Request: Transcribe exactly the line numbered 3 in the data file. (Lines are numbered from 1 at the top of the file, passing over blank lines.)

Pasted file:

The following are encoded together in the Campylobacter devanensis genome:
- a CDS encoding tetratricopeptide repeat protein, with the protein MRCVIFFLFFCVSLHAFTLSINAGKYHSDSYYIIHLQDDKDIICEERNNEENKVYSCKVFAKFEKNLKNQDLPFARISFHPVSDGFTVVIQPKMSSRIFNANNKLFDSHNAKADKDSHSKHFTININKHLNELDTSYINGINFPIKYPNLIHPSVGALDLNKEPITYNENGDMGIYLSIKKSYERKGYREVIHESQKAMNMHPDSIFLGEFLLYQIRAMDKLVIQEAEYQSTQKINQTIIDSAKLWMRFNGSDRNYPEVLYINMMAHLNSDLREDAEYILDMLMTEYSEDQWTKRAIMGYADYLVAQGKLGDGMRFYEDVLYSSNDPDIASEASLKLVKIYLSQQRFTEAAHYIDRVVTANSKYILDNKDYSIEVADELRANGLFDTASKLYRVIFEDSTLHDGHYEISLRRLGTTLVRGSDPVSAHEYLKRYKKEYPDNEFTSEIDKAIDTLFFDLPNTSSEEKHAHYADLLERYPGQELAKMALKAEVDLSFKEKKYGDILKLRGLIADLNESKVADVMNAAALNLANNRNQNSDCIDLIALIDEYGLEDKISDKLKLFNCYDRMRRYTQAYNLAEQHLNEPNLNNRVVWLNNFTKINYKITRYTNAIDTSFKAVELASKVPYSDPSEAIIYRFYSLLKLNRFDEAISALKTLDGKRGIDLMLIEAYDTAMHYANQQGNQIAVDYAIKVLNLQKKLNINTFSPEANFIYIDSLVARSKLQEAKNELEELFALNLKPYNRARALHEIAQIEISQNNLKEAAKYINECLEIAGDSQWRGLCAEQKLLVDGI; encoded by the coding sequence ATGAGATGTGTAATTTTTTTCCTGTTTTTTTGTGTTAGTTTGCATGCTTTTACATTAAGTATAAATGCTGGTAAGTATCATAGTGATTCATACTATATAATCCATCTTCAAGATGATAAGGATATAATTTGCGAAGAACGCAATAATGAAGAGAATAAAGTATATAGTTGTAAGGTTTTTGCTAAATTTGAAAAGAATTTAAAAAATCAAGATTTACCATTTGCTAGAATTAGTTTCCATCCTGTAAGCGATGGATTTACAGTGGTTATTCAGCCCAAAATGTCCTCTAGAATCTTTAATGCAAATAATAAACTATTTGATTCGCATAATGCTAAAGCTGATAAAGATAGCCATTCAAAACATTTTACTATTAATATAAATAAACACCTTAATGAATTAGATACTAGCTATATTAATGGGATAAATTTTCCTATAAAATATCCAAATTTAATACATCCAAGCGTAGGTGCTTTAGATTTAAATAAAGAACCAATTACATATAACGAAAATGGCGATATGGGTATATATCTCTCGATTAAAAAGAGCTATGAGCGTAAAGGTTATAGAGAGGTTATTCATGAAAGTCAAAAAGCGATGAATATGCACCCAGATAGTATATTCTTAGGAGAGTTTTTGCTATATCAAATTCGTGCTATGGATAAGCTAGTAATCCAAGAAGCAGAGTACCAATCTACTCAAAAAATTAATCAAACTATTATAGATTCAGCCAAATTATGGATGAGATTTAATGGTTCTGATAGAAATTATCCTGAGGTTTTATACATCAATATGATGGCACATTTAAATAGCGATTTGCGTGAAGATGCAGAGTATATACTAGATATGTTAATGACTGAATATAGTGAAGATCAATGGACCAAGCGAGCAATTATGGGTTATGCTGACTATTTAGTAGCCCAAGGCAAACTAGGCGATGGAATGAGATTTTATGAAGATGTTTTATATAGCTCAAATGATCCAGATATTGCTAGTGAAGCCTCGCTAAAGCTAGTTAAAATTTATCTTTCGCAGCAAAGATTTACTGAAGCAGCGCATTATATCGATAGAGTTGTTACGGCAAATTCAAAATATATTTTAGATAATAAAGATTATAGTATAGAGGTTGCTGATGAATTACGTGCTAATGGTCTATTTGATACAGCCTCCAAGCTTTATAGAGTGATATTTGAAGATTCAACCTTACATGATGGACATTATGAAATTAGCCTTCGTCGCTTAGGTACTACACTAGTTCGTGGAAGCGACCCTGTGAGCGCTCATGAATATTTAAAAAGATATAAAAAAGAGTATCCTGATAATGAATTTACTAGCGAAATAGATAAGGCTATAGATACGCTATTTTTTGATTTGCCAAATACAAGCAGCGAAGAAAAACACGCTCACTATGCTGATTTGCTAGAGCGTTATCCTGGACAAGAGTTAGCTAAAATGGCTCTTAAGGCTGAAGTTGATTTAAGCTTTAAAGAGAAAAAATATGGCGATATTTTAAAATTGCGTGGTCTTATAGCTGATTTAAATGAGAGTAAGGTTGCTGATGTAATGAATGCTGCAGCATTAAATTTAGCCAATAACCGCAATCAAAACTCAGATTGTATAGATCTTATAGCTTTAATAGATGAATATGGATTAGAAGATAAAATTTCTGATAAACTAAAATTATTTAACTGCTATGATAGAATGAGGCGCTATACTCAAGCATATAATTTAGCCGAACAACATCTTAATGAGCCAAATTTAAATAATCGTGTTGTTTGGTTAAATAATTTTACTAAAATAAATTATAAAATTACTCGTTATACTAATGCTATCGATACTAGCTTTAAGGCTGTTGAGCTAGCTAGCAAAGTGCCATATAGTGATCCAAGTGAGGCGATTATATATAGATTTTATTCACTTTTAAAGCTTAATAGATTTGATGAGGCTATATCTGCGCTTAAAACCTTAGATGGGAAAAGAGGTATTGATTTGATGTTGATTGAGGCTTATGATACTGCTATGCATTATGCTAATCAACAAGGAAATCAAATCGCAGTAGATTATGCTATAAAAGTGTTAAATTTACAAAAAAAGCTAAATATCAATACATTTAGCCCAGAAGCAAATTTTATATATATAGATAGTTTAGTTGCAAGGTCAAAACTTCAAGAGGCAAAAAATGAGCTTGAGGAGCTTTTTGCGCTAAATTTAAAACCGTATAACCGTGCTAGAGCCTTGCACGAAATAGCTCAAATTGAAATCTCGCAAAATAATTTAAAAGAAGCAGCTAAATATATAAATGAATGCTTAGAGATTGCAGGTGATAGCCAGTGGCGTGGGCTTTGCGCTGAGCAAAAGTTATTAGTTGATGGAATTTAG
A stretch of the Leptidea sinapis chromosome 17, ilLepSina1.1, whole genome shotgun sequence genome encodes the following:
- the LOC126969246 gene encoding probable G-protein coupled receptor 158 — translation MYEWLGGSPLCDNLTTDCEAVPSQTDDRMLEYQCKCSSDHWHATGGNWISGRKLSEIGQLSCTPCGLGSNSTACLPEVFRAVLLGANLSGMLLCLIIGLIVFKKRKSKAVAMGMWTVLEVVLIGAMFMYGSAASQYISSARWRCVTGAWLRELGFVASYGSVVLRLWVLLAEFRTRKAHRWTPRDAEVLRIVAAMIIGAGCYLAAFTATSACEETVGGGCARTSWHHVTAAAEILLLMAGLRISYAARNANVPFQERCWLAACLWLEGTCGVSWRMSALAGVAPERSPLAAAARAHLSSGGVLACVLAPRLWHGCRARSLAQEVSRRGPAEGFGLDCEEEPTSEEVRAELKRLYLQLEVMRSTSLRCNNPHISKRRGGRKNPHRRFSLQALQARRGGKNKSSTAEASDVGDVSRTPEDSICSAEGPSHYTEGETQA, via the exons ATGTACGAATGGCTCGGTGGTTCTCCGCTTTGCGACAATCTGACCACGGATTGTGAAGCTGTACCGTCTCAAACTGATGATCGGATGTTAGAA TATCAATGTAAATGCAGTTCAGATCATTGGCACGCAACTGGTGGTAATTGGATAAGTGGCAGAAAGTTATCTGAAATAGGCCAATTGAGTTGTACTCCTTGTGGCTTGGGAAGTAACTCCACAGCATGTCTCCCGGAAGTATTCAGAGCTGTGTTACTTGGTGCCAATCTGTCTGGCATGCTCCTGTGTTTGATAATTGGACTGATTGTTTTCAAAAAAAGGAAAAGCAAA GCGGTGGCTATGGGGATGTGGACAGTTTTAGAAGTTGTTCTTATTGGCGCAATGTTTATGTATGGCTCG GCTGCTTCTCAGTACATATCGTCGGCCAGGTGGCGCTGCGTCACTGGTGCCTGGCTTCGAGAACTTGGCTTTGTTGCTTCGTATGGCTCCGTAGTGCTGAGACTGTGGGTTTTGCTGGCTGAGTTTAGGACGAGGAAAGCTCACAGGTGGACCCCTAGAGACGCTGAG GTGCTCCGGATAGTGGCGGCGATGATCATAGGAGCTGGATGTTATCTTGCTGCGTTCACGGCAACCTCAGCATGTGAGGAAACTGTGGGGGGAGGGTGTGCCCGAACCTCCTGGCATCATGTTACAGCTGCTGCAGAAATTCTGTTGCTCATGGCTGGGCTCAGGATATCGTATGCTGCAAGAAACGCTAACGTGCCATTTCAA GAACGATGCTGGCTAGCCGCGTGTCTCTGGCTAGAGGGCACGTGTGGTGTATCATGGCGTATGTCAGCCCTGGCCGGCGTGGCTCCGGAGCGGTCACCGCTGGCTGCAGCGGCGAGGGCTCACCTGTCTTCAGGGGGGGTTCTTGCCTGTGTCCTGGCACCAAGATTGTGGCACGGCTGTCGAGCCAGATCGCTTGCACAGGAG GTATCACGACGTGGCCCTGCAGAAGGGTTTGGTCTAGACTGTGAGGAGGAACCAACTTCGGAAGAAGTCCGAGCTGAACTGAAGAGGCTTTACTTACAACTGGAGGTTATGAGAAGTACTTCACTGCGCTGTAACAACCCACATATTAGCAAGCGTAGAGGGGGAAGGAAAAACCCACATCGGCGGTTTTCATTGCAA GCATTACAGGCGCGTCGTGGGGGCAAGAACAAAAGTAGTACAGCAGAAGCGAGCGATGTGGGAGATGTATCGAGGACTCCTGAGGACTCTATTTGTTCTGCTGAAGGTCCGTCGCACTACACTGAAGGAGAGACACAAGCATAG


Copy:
A stretch of the Leptidea sinapis chromosome 17, ilLepSina1.1, whole genome shotgun sequence genome encodes the following: